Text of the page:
Notes: [All]: This stanza (and st. 18/8) is preserved on one of the surviving leaves of J, the vellum Jöfraskinna. The text in J2ˣ was copied from K and hence also belongs to the Hkr redaction, unlike the remainder of the Hfl stanzas in J2ˣ, which belong to the ÓH redaction. — [2, 4] goð remmir þik miklu gagni ‘God strengthens you with a great victory’: This is the only point in Hfl at which Óláfr’s success is attributed to divine favour, and indeed it is the only clear Christian reference in the poem. — [4] fimm bragningar ‘five princes’: Snorri (ÍF 27, 101-2) identifies the five as King Hrœrekr of Heiðmǫrk (Hedmark) and his brother Hringr, Guðrøðr of Guðbrandsdalar (Gudbrandsdalen, Oppland), and the unnamed kings of Raumaríki (Romerike) and Haðaland (Hadeland). — [5] Eiða ‘Eiðar’: This seems to be gen. pl. of Eið, one of a number of place names based on eið n. ‘isthmus, neck of land’; LP: eið gives Ed as the modern equivalent. For discussion of Eiðar and Eiðaskógr, the forest between Norway and Sweden, see Introduction to Sigv Austv and Note to Austv 8/2. — [6] Gǫndlar ‘of Gǫndul <valkyrie>’: Alternatively, the common noun gǫndul ‘battle’. Although this valkyrie-name is quite common (see LP: Gǫndul), it is subject to a good deal of scribal variation, as here and, e.g., Sigv Nesv 7/2 and HSt Rst 18/3. — [8] láði ‘territory’: Óttarr’s grandiose claim that no-one held such territory before is somewhat incompatible with his designation of the same regions as Óláfr’s ættlǫnd ‘ancestral lands’ (l. 6).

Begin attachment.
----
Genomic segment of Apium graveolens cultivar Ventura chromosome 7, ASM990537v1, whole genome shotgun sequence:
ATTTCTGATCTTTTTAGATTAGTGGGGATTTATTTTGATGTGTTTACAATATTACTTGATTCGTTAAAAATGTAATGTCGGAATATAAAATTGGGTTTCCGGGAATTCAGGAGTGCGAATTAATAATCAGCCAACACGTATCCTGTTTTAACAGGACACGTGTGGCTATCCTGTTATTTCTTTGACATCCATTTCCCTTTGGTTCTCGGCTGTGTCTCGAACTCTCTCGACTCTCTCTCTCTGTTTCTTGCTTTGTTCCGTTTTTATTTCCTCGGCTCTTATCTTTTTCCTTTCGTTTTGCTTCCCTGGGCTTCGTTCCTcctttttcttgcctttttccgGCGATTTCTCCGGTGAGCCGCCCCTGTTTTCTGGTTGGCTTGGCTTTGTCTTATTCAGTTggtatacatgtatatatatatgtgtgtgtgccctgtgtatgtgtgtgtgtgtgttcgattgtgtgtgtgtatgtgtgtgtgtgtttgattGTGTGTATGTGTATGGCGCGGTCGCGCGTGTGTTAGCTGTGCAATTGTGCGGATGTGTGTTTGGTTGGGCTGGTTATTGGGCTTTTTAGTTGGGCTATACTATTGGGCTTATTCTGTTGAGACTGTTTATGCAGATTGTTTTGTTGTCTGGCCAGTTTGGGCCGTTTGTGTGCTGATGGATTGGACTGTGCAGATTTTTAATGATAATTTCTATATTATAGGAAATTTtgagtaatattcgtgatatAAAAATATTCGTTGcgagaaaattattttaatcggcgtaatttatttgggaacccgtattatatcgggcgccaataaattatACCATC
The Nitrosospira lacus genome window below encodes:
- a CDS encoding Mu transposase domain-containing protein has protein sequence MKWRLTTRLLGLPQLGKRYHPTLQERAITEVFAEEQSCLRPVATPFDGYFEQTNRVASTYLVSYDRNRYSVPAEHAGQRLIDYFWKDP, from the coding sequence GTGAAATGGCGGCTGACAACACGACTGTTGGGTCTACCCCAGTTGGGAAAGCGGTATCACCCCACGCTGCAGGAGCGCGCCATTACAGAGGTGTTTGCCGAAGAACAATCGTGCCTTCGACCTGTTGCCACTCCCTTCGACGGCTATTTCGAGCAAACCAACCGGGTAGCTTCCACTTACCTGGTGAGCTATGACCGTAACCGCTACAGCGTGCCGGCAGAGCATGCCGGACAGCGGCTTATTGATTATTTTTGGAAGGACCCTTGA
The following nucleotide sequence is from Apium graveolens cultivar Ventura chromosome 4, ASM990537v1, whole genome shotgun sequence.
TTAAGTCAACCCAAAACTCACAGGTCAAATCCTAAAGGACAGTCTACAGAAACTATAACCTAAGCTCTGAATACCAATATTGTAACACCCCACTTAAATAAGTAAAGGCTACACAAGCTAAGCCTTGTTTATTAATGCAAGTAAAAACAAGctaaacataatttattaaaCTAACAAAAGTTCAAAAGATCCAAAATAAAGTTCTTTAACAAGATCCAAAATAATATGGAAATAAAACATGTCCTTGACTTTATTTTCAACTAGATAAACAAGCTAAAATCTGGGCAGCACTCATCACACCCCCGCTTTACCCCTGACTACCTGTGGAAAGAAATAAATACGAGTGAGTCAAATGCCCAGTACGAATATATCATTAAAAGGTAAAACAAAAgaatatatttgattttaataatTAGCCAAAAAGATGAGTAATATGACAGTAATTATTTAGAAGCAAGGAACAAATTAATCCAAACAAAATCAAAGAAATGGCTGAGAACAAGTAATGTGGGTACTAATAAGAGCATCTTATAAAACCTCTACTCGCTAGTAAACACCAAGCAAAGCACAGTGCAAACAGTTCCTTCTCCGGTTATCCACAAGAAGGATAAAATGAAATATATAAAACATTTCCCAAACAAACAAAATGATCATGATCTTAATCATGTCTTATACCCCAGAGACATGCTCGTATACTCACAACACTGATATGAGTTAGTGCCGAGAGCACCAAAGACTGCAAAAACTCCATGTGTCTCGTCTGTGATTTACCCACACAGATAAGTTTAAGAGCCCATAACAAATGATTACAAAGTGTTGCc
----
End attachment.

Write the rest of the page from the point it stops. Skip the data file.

References

  1. Bibliography
  2. Skald = Kock, Ernst Albin, ed. 1946-50. Den norsk-isländska skaldediktningen. 2 vols. Lund: Gleerup.
  3. LP = Finnur Jónsson, ed. 1931. Lexicon poeticum antiquæ linguæ septentrionalis: Ordbog over det norsk-islandske skjaldesprog oprindelig forfattet af Sveinbjörn Egilsson. 2nd edn. Copenhagen: Møller.
  4. Flat 1860-8 = Gudbrand Vigfusson [Guðbrandur Vigfússon] and C. R. Unger, eds. 1860-8. Flateyjarbók. En samling af norske konge-sagaer med indskudte mindre fortællinger om begivenheder i og udenfor Norge samt annaler. 3 vols. Christiania (Oslo): Malling.